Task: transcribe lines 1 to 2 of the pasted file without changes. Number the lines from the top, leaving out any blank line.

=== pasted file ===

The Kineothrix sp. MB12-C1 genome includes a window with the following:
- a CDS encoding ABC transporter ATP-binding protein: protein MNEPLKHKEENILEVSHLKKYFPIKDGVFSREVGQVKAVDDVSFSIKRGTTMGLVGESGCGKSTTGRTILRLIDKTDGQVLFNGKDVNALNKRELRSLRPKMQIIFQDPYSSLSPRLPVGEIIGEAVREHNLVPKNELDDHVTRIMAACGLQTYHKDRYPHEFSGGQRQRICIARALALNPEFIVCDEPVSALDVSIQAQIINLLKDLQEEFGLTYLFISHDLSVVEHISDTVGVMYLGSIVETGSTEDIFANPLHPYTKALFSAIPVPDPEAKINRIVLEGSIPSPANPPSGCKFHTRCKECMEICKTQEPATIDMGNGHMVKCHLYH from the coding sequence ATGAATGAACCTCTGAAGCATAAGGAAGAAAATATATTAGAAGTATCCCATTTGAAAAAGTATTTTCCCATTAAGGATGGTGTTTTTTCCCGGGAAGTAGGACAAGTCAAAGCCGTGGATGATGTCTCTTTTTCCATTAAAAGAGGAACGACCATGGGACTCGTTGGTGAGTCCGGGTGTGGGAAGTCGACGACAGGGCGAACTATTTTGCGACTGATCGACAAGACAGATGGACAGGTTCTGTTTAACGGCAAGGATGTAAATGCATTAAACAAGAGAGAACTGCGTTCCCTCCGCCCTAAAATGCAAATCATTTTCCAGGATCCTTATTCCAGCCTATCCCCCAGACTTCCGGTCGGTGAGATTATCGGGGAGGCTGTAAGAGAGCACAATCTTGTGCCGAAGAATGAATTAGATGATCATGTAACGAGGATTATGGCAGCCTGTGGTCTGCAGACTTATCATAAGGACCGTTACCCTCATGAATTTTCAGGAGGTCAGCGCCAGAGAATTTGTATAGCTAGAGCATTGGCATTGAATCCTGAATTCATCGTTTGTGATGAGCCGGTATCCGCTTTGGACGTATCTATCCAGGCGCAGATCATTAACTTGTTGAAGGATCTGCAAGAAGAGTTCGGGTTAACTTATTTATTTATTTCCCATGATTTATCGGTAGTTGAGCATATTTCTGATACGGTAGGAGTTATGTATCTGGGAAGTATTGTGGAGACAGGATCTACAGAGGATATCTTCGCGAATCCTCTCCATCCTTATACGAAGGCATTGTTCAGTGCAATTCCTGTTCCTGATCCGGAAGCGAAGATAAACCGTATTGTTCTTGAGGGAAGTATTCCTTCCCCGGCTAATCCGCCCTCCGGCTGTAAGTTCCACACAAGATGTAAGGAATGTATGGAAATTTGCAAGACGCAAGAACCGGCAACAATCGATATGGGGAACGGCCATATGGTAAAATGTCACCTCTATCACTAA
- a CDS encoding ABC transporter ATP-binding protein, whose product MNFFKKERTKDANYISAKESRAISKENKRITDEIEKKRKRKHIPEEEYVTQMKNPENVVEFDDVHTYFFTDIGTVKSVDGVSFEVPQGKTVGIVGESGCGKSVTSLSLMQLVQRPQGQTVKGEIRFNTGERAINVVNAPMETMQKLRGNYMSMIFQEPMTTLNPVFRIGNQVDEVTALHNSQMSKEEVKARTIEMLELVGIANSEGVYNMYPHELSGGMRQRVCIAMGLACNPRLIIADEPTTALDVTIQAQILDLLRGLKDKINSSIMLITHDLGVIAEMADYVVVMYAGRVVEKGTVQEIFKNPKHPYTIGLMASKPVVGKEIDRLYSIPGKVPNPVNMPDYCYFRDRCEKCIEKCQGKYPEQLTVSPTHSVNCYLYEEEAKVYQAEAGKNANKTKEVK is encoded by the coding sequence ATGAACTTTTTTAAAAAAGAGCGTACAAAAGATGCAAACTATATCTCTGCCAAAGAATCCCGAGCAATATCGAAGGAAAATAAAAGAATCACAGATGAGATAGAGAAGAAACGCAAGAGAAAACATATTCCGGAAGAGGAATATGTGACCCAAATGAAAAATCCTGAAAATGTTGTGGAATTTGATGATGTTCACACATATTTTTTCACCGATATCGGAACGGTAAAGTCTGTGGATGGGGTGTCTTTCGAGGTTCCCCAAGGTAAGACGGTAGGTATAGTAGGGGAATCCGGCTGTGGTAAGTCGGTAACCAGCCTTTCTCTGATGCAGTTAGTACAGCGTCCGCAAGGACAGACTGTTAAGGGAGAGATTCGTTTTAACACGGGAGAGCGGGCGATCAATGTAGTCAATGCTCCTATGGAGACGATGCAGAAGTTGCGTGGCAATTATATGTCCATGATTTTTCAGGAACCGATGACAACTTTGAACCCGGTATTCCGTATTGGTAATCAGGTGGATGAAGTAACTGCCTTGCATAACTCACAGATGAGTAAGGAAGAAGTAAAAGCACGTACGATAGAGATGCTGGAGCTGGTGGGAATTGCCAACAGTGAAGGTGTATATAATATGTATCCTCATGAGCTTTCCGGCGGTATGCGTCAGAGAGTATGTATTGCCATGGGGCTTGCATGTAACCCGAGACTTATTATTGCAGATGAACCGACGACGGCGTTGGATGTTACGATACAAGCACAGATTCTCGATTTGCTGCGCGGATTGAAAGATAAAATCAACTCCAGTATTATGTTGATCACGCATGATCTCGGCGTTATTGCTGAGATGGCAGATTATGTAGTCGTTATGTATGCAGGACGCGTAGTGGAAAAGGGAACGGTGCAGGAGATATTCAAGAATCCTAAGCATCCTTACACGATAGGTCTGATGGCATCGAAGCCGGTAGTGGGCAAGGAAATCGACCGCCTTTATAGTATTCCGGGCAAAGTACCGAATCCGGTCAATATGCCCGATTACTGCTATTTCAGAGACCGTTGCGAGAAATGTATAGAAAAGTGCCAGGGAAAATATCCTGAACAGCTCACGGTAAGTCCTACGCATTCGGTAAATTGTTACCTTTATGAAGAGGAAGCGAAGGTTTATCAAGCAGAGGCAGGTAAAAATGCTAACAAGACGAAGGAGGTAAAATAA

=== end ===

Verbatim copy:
The Kineothrix sp. MB12-C1 genome includes a window with the following:
- a CDS encoding ABC transporter ATP-binding protein: protein MNEPLKHKEENILEVSHLKKYFPIKDGVFSREVGQVKAVDDVSFSIKRGTTMGLVGESGCGKSTTGRTILRLIDKTDGQVLFNGKDVNALNKRELRSLRPKMQIIFQDPYSSLSPRLPVGEIIGEAVREHNLVPKNELDDHVTRIMAACGLQTYHKDRYPHEFSGGQRQRICIARALALNPEFIVCDEPVSALDVSIQAQIINLLKDLQEEFGLTYLFISHDLSVVEHISDTVGVMYLGSIVETGSTEDIFANPLHPYTKALFSAIPVPDPEAKINRIVLEGSIPSPANPPSGCKFHTRCKECMEICKTQEPATIDMGNGHMVKCHLYH from the coding sequence ATGAATGAACCTCTGAAGCATAAGGAAGAAAATATATTAGAAGTATCCCATTTGAAAAAGTATTTTCCCATTAAGGATGGTGTTTTTTCCCGGGAAGTAGGACAAGTCAAAGCCGTGGATGATGTCTCTTTTTCCATTAAAAGAGGAACGACCATGGGACTCGTTGGTGAGTCCGGGTGTGGGAAGTCGACGACAGGGCGAACTATTTTGCGACTGATCGACAAGACAGATGGACAGGTTCTGTTTAACGGCAAGGATGTAAATGCATTAAACAAGAGAGAACTGCGTTCCCTCCGCCCTAAAATGCAAATCATTTTCCAGGATCCTTATTCCAGCCTATCCCCCAGACTTCCGGTCGGTGAGATTATCGGGGAGGCTGTAAGAGAGCACAATCTTGTGCCGAAGAATGAATTAGATGATCATGTAACGAGGATTATGGCAGCCTGTGGTCTGCAGACTTATCATAAGGACCGTTACCCTCATGAATTTTCAGGAGGTCAGCGCCAGAGAATTTGTATAGCTAGAGCATTGGCATTGAATCCTGAATTCATCGTTTGTGATGAGCCGGTATCCGCTTTGGACGTATCTATCCAGGCGCAGATCATTAACTTGTTGAAGGATCTGCAAGAAGAGTTCGGGTTAACTTATTTATTTATTTCCCATGATTTATCGGTAGTTGAGCATATTTCTGATACGGTAGGAGTTATGTATCTGGGAAGTATTGTGGAGACAGGATCTACAGAGGATATCTTCGCGAATCCTCTCCATCCTTATACGAAGGCATTGTTCAGTGCAATTCCTGTTCCTGATCCGGAAGCGAAGATAAACCGTATTGTTCTTGAGGGAAGTATTCCTTCCCCGGCTAATCCGCCCTCCGGCTGTAAGTTCCACACAAGATGTAAGGAATGTATGGAAATTTGCAAGACGCAAGAACCGGCAACAATCGATATGGGGAACGGCCATATGGTAAAATGTCACCTCTATCACTAA